* SSEC +0.4 pct, CSI300 +0.4 pct, HSI +0.2 pct
* China factory activity expanded faster than expected in Feb
* S.F. Holding on track to rise for 7th straight session
SHANGHAI, March 1 (Reuters) - China stocks rose on Wednesday after better-than-expected factory activity surveys offered fresh signs of economic recovery, days ahead of the country’s annual parliamentary meeting that investors hope will unveil fresh reforms.
In Hong Kong, shares were little changed as Asian investors gave a lukewarm response to U.S. President Donald Trump’s speech, which contained few specifics or surprises.
Both China’s CSI300 index and the Shanghai Composite Index rose 0.4 percent by the lunch break to 3,466.35 points and 3,254.17 points, respectively.
China’s factory activity expanded faster than expected in February, with growth in both output and orders accelerating, official and private factory surveys showed on Wednesday.
“This is the 7th consecutive month that China’s official manufacturing PMI stayed within expansionary territory, suggesting that industrial activity remains buoyant,” said Zhou Hao, emerging markets economist at Commerzbank AG in Singapore.
Analysts say the survey results inject a dose of confidence into the market, at a time when fears surge that the recent recovery, triggered by government stimulus, has seen its day.
“There has been concern that the economic recovery we’ve seen is short-lived, and that growth will slow again in the second quarter. So this is good news,” said Chang Chengwei, analyst at Hengtai Futures.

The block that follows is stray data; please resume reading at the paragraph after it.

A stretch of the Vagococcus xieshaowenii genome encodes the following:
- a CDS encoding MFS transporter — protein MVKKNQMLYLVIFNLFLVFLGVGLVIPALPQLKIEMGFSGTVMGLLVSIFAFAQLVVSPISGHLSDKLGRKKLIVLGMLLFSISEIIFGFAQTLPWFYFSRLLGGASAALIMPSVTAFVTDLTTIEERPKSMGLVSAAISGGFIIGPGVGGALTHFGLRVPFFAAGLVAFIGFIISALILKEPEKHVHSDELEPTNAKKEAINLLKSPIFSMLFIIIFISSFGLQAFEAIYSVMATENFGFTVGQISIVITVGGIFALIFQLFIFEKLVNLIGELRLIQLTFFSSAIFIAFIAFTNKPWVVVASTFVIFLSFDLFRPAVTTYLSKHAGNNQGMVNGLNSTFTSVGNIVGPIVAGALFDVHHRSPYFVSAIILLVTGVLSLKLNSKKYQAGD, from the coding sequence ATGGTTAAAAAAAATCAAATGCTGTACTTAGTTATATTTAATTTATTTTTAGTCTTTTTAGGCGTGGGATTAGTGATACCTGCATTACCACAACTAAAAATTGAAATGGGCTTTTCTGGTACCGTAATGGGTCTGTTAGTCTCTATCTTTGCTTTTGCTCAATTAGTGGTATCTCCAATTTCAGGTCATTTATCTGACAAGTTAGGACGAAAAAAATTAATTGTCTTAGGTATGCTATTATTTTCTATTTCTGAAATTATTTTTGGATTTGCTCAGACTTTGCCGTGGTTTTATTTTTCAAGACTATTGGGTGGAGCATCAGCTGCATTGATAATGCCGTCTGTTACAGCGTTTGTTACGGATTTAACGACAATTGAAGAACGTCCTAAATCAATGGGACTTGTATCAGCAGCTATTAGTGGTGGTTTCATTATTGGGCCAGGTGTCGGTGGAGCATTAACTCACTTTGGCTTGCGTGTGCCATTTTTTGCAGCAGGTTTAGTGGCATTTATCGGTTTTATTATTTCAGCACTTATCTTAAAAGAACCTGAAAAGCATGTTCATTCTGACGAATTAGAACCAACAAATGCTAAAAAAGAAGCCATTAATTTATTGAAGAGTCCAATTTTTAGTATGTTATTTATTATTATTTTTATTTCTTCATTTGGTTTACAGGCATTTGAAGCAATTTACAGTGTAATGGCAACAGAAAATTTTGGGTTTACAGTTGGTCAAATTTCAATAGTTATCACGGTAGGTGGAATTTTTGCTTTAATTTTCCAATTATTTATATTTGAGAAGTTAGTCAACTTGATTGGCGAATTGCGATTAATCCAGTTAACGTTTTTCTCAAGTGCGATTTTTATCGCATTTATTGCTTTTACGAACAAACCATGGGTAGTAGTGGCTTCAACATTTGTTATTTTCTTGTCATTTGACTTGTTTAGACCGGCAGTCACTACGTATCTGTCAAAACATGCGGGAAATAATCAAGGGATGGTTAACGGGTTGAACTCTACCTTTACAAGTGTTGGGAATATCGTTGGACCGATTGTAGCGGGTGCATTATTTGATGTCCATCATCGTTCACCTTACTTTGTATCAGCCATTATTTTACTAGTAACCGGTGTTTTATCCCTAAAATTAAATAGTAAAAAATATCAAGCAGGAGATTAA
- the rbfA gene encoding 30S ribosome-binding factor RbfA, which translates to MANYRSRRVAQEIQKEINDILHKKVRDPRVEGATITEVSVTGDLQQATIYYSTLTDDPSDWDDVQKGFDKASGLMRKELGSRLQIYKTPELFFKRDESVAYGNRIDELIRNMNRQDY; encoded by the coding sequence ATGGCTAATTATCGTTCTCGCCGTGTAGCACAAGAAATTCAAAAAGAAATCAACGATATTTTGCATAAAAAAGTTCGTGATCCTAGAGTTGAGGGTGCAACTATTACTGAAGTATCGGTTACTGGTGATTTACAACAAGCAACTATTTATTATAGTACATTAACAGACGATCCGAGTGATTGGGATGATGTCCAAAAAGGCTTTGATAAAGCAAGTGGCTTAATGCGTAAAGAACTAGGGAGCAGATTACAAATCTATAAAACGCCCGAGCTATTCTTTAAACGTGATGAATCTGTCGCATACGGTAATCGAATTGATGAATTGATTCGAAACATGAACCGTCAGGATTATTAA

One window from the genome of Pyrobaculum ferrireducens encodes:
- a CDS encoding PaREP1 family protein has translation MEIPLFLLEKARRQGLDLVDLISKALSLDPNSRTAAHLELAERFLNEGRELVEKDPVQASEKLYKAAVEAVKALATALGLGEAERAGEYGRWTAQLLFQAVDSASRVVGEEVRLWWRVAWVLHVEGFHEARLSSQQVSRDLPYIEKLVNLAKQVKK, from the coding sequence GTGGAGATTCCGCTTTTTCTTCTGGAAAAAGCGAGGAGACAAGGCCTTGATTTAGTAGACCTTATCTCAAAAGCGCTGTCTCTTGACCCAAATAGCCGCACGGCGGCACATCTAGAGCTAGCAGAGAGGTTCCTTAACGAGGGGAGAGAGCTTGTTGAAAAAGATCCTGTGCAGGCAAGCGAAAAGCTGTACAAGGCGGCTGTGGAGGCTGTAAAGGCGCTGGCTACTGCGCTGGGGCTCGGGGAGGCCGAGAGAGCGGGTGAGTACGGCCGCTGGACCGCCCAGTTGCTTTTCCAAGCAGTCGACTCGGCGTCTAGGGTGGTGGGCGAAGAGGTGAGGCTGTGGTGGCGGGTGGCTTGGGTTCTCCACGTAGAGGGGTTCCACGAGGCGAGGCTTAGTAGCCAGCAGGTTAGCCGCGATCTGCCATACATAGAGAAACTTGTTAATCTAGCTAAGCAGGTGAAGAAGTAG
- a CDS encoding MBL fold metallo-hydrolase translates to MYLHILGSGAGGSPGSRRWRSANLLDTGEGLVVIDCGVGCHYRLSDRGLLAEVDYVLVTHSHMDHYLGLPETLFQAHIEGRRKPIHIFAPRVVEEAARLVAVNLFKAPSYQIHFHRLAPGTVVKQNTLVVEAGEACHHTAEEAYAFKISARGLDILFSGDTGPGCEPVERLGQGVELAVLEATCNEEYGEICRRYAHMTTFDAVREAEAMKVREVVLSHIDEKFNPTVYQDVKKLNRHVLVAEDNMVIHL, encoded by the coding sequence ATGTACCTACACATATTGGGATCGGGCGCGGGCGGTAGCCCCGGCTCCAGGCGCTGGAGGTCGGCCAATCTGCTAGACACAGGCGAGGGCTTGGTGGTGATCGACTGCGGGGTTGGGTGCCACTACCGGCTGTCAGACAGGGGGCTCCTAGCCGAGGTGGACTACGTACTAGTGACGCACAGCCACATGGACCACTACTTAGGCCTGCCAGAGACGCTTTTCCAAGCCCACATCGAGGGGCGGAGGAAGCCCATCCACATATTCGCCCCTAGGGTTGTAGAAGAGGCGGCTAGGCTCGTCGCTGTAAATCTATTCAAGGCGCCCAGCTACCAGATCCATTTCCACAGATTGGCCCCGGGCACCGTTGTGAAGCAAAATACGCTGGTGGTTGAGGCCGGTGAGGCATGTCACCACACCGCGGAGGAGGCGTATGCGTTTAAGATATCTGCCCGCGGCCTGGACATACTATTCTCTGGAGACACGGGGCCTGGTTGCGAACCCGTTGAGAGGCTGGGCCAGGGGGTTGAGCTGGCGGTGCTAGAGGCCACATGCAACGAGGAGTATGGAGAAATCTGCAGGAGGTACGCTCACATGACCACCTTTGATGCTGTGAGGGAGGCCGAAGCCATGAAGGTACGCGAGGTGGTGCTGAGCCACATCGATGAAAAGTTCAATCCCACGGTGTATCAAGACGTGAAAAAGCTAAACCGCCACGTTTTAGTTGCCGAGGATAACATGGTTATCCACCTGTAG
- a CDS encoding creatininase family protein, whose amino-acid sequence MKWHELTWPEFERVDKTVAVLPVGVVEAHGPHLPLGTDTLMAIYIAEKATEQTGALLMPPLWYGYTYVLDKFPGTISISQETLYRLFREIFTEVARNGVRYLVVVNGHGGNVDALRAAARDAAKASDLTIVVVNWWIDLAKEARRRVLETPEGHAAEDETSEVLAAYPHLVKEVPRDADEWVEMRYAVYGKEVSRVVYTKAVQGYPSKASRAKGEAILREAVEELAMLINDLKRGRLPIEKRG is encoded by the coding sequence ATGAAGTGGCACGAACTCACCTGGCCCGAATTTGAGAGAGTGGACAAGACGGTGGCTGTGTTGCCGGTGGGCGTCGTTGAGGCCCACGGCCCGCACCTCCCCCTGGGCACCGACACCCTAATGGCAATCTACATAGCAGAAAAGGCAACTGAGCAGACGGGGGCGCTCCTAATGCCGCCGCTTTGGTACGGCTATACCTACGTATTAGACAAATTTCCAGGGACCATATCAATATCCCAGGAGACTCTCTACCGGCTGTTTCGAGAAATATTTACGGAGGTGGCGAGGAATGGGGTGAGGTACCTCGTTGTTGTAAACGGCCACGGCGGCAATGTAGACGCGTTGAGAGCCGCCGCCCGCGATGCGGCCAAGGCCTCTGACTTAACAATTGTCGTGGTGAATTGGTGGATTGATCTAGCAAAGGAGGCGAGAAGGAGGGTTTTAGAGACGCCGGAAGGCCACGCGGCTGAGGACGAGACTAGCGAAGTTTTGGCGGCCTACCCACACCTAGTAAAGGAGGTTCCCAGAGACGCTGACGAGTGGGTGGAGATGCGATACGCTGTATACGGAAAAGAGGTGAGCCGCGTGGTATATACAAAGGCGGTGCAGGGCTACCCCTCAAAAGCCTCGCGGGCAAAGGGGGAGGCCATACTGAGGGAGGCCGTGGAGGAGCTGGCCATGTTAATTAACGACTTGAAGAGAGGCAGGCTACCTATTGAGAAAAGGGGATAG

Chang added that investors were also hopeful that the National People’s Congress (NPC), which starts this weekend, will unveil reform policies that “exceed expectations.”
All main sectors in China rose on Wednesday, with transport and property shares leading the gains.
Shares of express delivery firm S.F. Holding Co Ltd were on track to rise for the seventh day in a row, supported by strong profits and the successful completion of a backdoor listing last week.
S.F. Holding has surged more than 80 percent in the past week, becoming Shenzhen’s biggest listed firm, and catapulting the fortune of its founder Wang Wei past that of Ma Huateng, founder of internet giant Tencent Holdings Ltd.
In Hong Kong, the Hang Seng Index added 0.2 percent, to reach 23,788.45 points, while the Hong Kong China Enterprises Index was unchanged at 10,299.32 points.
The market’s sharp rally - Hang Seng is up more than 8 percent this year - appears to be losing steam, with the upward trend depending largely on money inflows from regions such as mainland China.
In February, Chinese investors spent 68.1 billion yuan ($9.90 billion) on Hong Kong stocks via the Shanghai-Hong Kong Stock Connect, nearly double the amount from January, according to the official China Securities Journal. ($1 = 6.8761 Chinese yuan renminbi)
Samuel Shen and John Ruwitch; Editing by Randy Fabi